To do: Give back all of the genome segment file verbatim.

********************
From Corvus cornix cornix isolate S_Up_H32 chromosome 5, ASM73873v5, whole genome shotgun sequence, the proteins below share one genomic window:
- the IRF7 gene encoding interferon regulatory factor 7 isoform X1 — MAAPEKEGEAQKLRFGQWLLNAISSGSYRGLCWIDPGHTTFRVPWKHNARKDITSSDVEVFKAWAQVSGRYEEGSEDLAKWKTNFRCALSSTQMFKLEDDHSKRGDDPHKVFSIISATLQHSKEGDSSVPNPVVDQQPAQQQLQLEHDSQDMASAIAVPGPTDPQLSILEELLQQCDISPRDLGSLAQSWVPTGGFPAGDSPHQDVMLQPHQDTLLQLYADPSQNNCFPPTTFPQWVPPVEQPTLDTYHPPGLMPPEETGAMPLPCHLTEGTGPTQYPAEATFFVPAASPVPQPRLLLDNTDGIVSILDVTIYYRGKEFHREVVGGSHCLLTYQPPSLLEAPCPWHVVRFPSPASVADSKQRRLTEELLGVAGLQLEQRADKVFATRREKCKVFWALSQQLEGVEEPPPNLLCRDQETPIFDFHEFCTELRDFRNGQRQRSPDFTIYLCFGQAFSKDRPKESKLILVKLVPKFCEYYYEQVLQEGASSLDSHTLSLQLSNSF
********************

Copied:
From Corvus cornix cornix isolate S_Up_H32 chromosome 5, ASM73873v5, whole genome shotgun sequence, the proteins below share one genomic window:
- the IRF7 gene encoding interferon regulatory factor 7 isoform X1 — MAAPEKEGEAQKLRFGQWLLNAISSGSYRGLCWIDPGHTTFRVPWKHNARKDITSSDVEVFKAWAQVSGRYEEGSEDLAKWKTNFRCALSSTQMFKLEDDHSKRGDDPHKVFSIISATLQHSKEGDSSVPNPVVDQQPAQQQLQLEHDSQDMASAIAVPGPTDPQLSILEELLQQCDISPRDLGSLAQSWVPTGGFPAGDSPHQDVMLQPHQDTLLQLYADPSQNNCFPPTTFPQWVPPVEQPTLDTYHPPGLMPPEETGAMPLPCHLTEGTGPTQYPAEATFFVPAASPVPQPRLLLDNTDGIVSILDVTIYYRGKEFHREVVGGSHCLLTYQPPSLLEAPCPWHVVRFPSPASVADSKQRRLTEELLGVAGLQLEQRADKVFATRREKCKVFWALSQQLEGVEEPPPNLLCRDQETPIFDFHEFCTELRDFRNGQRQRSPDFTIYLCFGQAFSKDRPKESKLILVKLVPKFCEYYYEQVLQEGASSLDSHTLSLQLSNSF